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Does Cannabis Use Affect Sedation Requirements?

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The legalization of cannabis use in Canada has reached its 1-year anniversary.

Over the past year, the healthcare industry – including oral healthcare – has had to take this into account as we update and adjust our practices to accommodate this new reality.

However, unlike other societal changes that have impacted how we practice, cannabis use by patients still represents many unknowns to dentists and specialists alike.

One of the most pressing question for those of us involved in practices requiring patient sedation is: how does the use of cannabis by patients affect their sedation?

Limited Data = Limited Knowledge

Cannabis remains illegal for recreational purposes in most countries around the world.

Legalization and decriminalization has only occurred in a handful of nations such as Canada, Uruguay, Spain, and Portugal.

Other nations, such as the Netherlands and the United States, have taken a more select approach by restricting its legal consumption to specific areas or establishments.

The result is that research involving cannabis remains limited.

While some studies, such as those referenced here, have yielded a handful of conclusions…

…Studying the effects of cannabis on patients continues to be a political hot potato that many research institutions prefer to stay clear of.

Does Cannabis Use by Patients Affect You?

According to the United Nations Office on Drugs and Crime’s 2017 World Drug Report, cannabis use among American adults over the age of 26 increased by 46% between 2007 and 2015.

During this same period, it was estimated that as much as 13.5% of the adult population in the United States used cannabis at least once, either for medicinal or recreational purposes.

Despite cultural and legal differences between the United States and Canada, it is reasonable to conclude that a similar proportion (plus/minus) of your adult patients has also used cannabis at some point.

Further, the main ingredient in cannabis, THC, is known to have a half-life between 5 and 13 days with total elimination from the body taking up to 25 days.

Therefore, although your patient may not be exhibiting any signs of cannabis use during their visit to your office today…what they did yesterday or last weekend may still be a factor in the effectiveness of their sedation.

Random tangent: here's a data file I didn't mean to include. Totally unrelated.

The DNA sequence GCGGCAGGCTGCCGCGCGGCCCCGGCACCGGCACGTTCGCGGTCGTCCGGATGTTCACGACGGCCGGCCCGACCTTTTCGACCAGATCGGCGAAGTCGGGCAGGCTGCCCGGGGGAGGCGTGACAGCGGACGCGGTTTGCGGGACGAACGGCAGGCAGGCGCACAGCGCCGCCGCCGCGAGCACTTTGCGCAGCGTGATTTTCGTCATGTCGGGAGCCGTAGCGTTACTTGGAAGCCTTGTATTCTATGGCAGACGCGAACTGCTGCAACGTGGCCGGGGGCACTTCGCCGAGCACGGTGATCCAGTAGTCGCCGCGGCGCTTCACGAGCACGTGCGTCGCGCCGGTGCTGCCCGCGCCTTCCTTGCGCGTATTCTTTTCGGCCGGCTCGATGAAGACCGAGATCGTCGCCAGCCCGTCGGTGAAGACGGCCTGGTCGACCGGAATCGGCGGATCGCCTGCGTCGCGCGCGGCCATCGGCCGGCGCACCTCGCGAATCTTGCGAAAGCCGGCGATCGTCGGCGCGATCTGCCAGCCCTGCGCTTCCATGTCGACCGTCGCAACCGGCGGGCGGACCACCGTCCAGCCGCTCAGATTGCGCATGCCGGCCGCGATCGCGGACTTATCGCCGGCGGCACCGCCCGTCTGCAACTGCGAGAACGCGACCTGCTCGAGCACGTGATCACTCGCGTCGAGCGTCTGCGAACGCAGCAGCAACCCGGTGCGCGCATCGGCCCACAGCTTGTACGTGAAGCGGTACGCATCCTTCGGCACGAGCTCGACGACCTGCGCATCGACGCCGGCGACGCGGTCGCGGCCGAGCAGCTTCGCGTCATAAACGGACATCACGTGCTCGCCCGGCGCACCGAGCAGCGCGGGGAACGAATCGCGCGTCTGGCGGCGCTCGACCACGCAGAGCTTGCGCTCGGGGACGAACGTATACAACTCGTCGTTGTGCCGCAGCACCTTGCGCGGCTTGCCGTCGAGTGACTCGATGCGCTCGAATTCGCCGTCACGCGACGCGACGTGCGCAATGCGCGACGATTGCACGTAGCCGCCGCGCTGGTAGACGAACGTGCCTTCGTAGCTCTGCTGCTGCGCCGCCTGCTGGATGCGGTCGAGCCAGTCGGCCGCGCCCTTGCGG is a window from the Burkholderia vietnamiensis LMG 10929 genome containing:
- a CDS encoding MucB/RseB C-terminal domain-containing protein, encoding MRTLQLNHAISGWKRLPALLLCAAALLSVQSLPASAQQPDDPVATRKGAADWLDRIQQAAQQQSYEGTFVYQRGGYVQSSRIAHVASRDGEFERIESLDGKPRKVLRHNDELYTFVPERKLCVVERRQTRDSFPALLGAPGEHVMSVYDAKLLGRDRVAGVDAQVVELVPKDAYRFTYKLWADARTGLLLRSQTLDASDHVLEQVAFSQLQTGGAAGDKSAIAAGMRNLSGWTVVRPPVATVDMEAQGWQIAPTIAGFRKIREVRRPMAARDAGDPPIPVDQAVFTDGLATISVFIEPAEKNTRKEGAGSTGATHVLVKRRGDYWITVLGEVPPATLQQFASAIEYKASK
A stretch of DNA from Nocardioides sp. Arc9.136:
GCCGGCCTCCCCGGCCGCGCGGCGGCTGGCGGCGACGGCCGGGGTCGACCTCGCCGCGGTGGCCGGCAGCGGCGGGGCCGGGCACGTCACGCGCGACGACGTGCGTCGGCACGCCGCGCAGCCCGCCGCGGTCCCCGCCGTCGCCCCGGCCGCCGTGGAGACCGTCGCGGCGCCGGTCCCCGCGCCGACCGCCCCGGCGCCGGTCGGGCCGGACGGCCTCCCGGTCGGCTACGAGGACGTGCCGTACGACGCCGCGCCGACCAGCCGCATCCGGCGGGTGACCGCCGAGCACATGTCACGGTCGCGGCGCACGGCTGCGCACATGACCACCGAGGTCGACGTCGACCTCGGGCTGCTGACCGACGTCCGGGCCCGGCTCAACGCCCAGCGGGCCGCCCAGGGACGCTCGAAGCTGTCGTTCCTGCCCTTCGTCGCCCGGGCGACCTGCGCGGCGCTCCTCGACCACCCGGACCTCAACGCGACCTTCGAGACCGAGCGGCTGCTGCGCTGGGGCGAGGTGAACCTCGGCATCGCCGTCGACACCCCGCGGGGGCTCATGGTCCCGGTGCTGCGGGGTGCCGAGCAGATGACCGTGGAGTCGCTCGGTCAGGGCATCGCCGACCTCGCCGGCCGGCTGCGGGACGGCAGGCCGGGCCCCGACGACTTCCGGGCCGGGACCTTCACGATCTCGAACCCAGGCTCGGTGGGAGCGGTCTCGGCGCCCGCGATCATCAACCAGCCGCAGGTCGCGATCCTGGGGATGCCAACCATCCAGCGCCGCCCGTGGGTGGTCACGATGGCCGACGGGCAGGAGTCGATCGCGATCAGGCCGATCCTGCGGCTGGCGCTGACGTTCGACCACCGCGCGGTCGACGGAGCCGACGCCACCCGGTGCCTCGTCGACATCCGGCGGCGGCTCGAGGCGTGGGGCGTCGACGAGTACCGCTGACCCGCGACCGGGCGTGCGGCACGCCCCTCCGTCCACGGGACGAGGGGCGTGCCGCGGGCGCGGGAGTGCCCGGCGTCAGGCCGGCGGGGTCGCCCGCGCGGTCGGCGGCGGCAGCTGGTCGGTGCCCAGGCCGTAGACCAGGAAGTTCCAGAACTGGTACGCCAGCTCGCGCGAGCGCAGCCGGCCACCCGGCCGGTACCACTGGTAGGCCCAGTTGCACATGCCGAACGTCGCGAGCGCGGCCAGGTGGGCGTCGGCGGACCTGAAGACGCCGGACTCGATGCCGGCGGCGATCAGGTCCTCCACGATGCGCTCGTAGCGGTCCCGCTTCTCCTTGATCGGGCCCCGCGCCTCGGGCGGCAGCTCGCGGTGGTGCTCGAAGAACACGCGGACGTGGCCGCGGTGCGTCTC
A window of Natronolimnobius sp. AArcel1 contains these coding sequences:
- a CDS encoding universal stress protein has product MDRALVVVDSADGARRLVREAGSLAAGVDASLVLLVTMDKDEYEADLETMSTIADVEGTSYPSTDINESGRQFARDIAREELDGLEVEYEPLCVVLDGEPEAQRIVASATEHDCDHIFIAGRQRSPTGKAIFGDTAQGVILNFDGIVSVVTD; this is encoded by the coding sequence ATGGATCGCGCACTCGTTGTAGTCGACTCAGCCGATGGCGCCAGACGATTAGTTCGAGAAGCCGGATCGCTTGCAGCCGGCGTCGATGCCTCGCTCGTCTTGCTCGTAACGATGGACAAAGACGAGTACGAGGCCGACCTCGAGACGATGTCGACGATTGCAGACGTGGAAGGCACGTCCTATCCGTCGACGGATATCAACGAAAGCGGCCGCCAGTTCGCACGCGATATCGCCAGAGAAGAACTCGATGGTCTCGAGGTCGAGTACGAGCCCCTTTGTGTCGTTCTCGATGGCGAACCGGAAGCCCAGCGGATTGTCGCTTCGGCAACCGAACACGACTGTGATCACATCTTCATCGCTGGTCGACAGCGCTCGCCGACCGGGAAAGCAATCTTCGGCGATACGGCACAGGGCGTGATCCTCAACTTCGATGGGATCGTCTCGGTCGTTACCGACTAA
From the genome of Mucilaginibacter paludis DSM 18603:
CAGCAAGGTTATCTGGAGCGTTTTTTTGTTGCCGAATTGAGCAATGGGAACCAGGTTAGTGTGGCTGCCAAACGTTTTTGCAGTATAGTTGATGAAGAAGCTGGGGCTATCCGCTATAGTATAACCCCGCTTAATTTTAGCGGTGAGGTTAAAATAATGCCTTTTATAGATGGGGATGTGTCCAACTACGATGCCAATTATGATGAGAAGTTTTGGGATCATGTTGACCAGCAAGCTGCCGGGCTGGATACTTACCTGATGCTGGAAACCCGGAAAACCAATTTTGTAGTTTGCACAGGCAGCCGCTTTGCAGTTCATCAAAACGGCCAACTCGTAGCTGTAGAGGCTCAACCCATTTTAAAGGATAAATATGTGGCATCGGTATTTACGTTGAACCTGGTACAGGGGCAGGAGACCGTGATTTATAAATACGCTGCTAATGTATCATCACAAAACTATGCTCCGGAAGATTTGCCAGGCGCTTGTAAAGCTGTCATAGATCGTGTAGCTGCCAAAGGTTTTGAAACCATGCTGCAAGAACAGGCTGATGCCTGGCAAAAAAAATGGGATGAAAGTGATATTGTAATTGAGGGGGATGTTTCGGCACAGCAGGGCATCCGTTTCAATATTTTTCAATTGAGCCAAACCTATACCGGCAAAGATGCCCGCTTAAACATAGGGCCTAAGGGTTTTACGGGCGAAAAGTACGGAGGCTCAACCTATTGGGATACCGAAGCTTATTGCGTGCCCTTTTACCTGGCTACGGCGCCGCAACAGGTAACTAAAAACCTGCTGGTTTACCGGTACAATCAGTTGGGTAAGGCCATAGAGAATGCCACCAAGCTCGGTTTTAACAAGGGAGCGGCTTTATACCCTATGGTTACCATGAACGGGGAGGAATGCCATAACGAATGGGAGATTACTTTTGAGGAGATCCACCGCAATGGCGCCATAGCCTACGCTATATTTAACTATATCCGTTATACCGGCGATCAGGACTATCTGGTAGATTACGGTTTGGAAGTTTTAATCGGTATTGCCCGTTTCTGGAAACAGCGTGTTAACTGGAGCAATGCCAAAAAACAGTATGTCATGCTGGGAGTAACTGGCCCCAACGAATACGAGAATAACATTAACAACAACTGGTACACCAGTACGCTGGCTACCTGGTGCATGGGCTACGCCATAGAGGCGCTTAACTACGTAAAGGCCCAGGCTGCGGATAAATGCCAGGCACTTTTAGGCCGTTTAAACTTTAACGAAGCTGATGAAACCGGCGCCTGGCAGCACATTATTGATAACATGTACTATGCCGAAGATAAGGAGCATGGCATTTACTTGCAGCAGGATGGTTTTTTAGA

How Does Cannabis Affect Sedation?

As outlined in a 2019 report in The Journal of the American Osteopathic Association, it is currently believed that THC interacts with the body’s opioid and benzodiazepine recepters.

As a result, it is suggested that patients who regularly use cannabis may require more sedation than patients who don’t use cannabis often or at all.

Unfortunately, insufficient research has been carried out in this area to make definitive conclusions.

However, other studies support this assertion including a 2009 Australian study, a 2014 Pakistani study, and a 2015 German study.

The Australian study examined the effect of cannabis use on the effectiveness of propofol and concluded that a higher dose of propofol was needed during anesthesia.

The Pakistani study and the German study supported this conclusion, finding an increased dosage of sedation medication was need.

Similarly, The 2019 report found that cannabis users required 14% more fentanyl, 19.6% more midazolam, and 220.5% more propofol to achieve the required level of sedation.

What Can We Conclude?

First and foremost, it can be concluded that far more research needs to be conducted on how the frequent and infrequent use of cannabis by patients affect their sedation.

That being said, the work already done does seem to indicate a strong correlation between a patient’s use of cannabis and the need to increase the dose of sedation medications.

While the exact effect has yet to be determined, it is clear that, as an oral healthcare practitioner, knowing if your patient has used cannabis prior to sedation can have a affect on how you go about providing exceptional treatment.


Filsberg P, Paech MJ, Shah T, Ledowski T, Kurowski I, Parsons R. Induction dose of propofol in patients using cannabis. Eur J Anesthesiol. 2009;26(3):192-195.

Karam K, Abbasi S, Khan FA. Anaesthetic consideration in a cannabis addict. J Coll Physicians Surg Pakistan. 2015;25(suppl 1):S2-S3.

Richtig G, Bosse G, Arlt F, von Heymann C. Cannabis consumption before surgery may be associated with increased tolerance of anesthetic drugs: a case report. Edorium J. 2015;6(7):436-439.

Twardowski M, Link M, Twardowski N, Effects of Cannabis Use on Sedation Requirements for Endoscopic Procedures. The Journal of the American Osteopathic Association. 2019;119(5): 307-311.

Written by CVOS

Credit Valley Oral Surgery’s first location opened its doors in Mississauga in 1979. Quickly, CVOS Oral Surgery grew a reputation for itself as the place to go for quality oral and maxillofacial surgeries. In 1981, only 2 short years later, CVOS Oral Surgery opened its second clinic in Milton.

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